• Weeding. Weeds compete with the seedlings for nutrients, sunlight and water. Weeds must therefore be removed regularly or as the need arises. Avoid covercrops to creep around the base of the tree.
  • Mulching. Mulching prevents the growth of weeds, and help conserve soil moisture and serve as source of organic matter when decomposed. During rainy season, however, mulch should not be placed to close to the tree because it is conducive to fungus.
  • Intercropping. Intercropping is done to maximize land use. Banana (lakatan, latundan) intercrop can serve as windbreak, shade and source of early income.
  • Irrigation. For sustained fruit production, it is important to water the pummelo before flowering and until after harvest to supplement rain. Pummelo plants are moisture sensitive during flushes of new growth, flowering, fruit setting, and fruit enlargement. As a practical guide for irrigation, watering should be done when 20-30 cm of the top soil is dry.A matured pummelo requires 100-200 liters of water per day especially during flowering, fruit setting and enlargement to a month before harvest.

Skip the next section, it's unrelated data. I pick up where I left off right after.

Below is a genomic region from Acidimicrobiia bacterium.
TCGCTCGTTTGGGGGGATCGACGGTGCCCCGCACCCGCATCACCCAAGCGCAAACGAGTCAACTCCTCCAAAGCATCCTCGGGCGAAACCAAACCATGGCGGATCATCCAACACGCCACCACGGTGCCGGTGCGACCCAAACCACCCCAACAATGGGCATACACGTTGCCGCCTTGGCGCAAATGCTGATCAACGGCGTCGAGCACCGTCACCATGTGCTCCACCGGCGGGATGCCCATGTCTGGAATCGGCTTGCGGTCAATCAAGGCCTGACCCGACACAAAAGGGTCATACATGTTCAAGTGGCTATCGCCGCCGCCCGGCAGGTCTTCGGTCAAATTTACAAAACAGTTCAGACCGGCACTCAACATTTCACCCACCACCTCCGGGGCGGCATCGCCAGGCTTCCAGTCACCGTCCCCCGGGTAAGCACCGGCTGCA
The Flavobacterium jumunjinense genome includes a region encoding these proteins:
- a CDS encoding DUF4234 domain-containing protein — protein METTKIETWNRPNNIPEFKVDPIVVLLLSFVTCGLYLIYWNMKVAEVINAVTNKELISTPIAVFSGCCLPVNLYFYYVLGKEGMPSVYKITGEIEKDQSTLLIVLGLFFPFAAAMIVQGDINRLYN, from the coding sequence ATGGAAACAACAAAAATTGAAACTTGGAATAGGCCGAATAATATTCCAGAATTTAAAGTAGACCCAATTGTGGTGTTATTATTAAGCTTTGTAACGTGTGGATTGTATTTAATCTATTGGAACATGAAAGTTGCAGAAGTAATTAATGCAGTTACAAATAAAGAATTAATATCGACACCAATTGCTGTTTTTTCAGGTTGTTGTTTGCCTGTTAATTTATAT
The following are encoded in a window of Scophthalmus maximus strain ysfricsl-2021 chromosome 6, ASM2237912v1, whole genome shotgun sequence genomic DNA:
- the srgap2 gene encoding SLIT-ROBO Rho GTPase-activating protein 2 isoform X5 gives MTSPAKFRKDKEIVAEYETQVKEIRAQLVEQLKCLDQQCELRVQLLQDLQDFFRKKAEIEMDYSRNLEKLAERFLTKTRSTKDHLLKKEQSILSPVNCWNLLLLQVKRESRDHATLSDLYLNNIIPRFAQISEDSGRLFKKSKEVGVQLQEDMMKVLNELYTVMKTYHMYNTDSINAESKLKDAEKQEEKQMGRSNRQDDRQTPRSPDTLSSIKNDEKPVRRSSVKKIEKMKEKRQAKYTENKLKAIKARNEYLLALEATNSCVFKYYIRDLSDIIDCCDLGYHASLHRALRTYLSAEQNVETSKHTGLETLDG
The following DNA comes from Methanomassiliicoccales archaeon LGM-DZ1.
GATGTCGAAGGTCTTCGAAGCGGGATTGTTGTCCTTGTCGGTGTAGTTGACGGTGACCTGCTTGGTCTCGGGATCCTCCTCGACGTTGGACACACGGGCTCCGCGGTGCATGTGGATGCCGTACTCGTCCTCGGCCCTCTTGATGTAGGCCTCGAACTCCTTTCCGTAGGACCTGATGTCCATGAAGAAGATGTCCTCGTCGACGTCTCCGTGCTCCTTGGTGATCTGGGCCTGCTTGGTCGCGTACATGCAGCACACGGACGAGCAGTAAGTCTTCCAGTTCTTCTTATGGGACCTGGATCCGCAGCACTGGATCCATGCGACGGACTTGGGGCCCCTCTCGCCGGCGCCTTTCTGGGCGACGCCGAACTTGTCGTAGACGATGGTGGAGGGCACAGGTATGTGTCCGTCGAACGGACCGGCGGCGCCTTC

• Pruning. Diseased and non-productive branches and water sprout using bolo, pruning shear or pruning saw must be pruned. All pruned surface must be painted to minimize entrance of micro-organisms and enhance healing. It is preferably done after harvesting.

Fertilizer Application and Management

1. Soil and Tissue Analysis

Soil and tissue should be collected and analyzed to determine the amount of fertilizer that will be applied. It is the most reliable way to determine the fertilizer requirements of pummelo.

Concentration of minerals found in branches, leaves and fruits of pummelo.

Elements Plant Parts

  • Fruits Leaves Branches
  • Nitrogen 2.0% 2.6% 1.2%
  • Phosphorous 0.2% 0.18% 0.17%
  • Potassium 2.0% 1.00% 0.75%
  • Calcium 0.8% 4.2% 1.8%
  • Magnesium 0.15% 0.25% 0.28%

2. Kinds of fertilizer

a.) Organic fertilizer

Fertilizer materials that came from living things. It can be animal manures or decomposed plant and animal bodies. This fertilizer material can:

  • Improve soil structure and non-toxic to the root